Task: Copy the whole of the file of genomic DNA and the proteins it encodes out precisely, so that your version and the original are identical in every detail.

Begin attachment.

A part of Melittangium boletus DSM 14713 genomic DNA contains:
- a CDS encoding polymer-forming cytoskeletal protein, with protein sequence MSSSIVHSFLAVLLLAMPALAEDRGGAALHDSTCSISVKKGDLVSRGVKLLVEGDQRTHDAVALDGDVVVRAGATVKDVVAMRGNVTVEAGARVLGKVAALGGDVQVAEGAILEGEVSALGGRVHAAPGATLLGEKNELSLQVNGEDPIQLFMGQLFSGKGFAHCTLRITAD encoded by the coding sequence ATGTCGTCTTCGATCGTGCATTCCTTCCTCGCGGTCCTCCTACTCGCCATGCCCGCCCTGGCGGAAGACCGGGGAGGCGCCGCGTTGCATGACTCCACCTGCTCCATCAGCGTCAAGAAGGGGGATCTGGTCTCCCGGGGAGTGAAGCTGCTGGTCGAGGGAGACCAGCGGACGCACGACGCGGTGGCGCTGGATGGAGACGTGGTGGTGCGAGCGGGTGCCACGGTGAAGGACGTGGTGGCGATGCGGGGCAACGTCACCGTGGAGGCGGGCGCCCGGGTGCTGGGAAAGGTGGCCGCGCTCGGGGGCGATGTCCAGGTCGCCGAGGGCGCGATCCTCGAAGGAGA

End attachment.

A part of Melittangium boletus DSM 14713 genomic DNA contains:
- a CDS encoding polymer-forming cytoskeletal protein, with protein sequence MSSSIVHSFLAVLLLAMPALAEDRGGAALHDSTCSISVKKGDLVSRGVKLLVEGDQRTHDAVALDGDVVVRAGATVKDVVAMRGNVTVEAGARVLGKVAALGGDVQVAEGAILEGEVSALGGRVHAAPGATLLGEKNELSLQVNGEDPIQLFMGQLFSGKGFAHCTLRITAD encoded by the coding sequence ATGTCGTCTTCGATCGTGCATTCCTTCCTCGCGGTCCTCCTACTCGCCATGCCCGCCCTGGCGGAAGACCGGGGAGGCGCCGCGTTGCATGACTCCACCTGCTCCATCAGCGTCAAGAAGGGGGATCTGGTCTCCCGGGGAGTGAAGCTGCTGGTCGAGGGAGACCAGCGGACGCACGACGCGGTGGCGCTGGATGGAGACGTGGTGGTGCGAGCGGGTGCCACGGTGAAGGACGTGGTGGCGATGCGGGGCAACGTCACCGTGGAGGCGGGCGCCCGGGTGCTGGGAAAGGTGGCCGCGCTCGGGGGCGATGTCCAGGTCGCCGAGGGCGCGATCCTCGAAGGAGA